Le Monde comments;

Two elements call for caution, however. First of all, abstention. According to our panel, 61% of those questioned declared themselves “certain to vote”, which is nine points less than in December 2016. Logically, “probable” and “potential” abstainers are 27% of those questioned. , compared to 18% five years ago. As the campaign progresses, the French will take an interest in the stakes of the ballot and some of these abstainers could decide to vote. It remains to be seen for whom.

Another very important data: electoral mobility. Our survey shows that in two months 30% of respondents have changed their minds and are part of those we call les changeurs” (literally, money changers/currency exchangers) . A significant figure.

.. if the total of all the candidates of the left, environmentalists and the extreme left is between 24% and 29.5%, it seems impossible to join together, or even co-exist, their programmes which diverge on points as crucial as ecological transition, nuclear power. , security or secularism, or even imagine that revolutionaries will line up behind reformists.

Election présidentielle 2022 : un scrutin plus que jamais imprévisible, selon la troisième enquête électorale publiée par « Le Monde »

The left has been further shaken up by this announcement,

Former left-wing justice minister Taubira considering run for French presidency

France 24.

Christiane Taubira, a leading figure on the left of French politics and a justice minister in the Socialist government of former president François Hollande, said Friday she was considering running for president next year, and would give an update on her plans in January

In a video posted on her Twitter account Friday, Taubira said: “What matters is the fragility of daily life for millions of you, the uncertainties of the future, the fragmentations that are at work in French society.”

Christiane Taubira, a leading figure on the left of French politics and a justice minister in the Socialist government of former president François Hollande, said Friday she was considering running for president next year, and would give an update on her plans in January.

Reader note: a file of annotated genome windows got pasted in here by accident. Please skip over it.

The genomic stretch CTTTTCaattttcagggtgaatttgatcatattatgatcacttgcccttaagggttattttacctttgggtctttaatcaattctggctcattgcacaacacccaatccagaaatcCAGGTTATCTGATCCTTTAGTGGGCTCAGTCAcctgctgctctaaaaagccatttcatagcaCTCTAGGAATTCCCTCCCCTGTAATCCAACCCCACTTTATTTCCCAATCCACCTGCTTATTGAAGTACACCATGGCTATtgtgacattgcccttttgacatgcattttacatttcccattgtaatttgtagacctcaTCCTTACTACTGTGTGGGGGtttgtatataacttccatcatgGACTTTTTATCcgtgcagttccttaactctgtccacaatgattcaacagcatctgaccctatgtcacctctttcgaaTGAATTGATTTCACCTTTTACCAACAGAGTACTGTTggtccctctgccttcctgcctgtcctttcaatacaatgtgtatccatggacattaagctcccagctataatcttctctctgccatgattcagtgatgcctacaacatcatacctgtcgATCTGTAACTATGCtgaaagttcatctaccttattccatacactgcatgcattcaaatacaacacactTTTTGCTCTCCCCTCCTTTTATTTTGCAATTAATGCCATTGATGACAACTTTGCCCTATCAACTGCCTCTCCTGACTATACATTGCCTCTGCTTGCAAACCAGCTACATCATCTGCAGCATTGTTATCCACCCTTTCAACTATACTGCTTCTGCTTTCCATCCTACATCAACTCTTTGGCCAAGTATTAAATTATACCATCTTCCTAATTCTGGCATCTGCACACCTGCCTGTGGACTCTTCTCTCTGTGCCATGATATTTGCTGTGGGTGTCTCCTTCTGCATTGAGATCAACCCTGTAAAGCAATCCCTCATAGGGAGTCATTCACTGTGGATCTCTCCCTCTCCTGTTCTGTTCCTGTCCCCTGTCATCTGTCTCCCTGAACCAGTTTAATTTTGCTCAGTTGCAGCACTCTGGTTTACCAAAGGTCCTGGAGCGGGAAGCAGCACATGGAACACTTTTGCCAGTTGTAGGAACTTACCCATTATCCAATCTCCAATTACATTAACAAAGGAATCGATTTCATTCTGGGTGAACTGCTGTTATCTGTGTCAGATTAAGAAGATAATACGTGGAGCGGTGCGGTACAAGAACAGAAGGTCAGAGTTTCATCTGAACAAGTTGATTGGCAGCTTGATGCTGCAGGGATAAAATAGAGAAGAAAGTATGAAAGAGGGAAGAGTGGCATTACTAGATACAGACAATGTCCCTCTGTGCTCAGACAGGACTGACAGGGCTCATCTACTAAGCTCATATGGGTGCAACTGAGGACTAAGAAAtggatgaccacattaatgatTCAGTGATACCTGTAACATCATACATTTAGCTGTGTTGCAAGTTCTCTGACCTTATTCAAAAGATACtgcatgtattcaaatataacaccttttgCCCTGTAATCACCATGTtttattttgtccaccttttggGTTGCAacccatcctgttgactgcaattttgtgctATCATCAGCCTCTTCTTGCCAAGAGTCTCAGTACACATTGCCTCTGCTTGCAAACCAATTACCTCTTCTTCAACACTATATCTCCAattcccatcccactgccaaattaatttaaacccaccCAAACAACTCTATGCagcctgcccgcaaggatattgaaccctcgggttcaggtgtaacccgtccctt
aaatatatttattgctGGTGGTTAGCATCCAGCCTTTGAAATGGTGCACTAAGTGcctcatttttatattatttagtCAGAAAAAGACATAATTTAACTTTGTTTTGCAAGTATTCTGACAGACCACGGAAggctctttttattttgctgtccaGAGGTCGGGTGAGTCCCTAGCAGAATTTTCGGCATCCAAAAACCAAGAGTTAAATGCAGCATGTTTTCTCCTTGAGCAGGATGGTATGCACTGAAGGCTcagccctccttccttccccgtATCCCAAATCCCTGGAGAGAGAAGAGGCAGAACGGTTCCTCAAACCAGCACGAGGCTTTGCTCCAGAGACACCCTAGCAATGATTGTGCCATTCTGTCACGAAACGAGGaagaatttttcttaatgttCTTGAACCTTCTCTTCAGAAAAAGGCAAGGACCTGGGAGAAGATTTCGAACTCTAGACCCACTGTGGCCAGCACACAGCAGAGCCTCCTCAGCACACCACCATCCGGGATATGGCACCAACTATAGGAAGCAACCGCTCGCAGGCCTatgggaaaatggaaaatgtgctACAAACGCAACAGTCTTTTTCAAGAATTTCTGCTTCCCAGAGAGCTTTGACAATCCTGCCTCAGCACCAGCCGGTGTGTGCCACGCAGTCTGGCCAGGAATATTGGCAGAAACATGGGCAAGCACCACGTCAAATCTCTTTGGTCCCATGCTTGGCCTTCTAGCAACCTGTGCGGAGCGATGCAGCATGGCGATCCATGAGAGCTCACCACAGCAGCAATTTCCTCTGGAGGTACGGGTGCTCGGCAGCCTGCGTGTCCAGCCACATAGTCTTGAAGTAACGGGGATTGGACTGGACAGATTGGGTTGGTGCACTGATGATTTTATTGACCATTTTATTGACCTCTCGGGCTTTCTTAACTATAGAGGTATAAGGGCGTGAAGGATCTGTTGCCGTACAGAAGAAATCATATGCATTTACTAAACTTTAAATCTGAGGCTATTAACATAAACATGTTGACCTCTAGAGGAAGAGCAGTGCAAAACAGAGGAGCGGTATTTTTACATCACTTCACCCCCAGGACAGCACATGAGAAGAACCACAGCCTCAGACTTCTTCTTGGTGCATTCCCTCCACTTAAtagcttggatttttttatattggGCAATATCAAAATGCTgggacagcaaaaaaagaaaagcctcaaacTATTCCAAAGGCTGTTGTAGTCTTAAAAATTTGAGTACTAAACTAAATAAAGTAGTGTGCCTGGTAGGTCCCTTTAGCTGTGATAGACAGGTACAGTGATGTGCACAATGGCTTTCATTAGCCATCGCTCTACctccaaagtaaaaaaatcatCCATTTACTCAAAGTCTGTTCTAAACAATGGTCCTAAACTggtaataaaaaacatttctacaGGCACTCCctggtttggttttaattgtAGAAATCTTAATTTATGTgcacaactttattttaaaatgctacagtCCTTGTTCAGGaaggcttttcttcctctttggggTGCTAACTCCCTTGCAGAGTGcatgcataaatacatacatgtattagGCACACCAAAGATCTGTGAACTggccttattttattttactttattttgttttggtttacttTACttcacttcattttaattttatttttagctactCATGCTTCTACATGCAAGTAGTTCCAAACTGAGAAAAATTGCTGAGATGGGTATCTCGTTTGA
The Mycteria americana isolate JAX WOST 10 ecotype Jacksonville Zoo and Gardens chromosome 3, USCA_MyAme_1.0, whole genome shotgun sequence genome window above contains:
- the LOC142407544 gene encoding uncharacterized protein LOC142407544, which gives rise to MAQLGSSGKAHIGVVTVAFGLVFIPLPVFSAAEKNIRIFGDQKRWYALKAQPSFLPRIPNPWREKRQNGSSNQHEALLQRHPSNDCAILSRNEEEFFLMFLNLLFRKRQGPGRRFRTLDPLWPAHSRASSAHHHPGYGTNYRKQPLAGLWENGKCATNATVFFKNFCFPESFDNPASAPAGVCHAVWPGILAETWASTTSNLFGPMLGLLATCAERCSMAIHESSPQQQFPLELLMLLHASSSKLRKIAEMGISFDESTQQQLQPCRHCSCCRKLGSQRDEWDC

In a video posted on her Twitter account Friday, Taubira said: “What matters is the fragility of daily life for millions of you, the uncertainties of the future, the fragmentations that are at work in French society.”

Taubira comes across very well, “Taubira was nominated Minister of Justice by Prime Minister Jean-Marc Ayrault, following the victory of François Hollande in the 2012 elections. At the time, she was one of the few black, female politicians within a prominent ministry in the French government. She soon emerged as one of the most outspoken and progressive voices in the government”.

Many people, including the writer of this Blog, like her.

However…. there are those who recall her Presidential candidacy in 2002, which some blame for fragmenting the vote at the time. “In 2002, Taubira was a Left Radical Party (PRG) candidate for the Presidency, although she did not belong to the Party; she won 2.32% of the votes.”

Taubira 2022 : le spectre d’une candidature sans projet

The left magazine Regards is not short on criticisms,

According to what generation you are from, Christiane Taubira does not evoke the same memories. There are those who remember her first steps in the National Assembly in 1993 when she supported vote of confidence in the Prime Minister of the time, a certain (centre-right) Edouard Balladur…. A year later, she campaigned alongside Bernard Tapie for the European elections, supported by the Left Radical Party (PRG).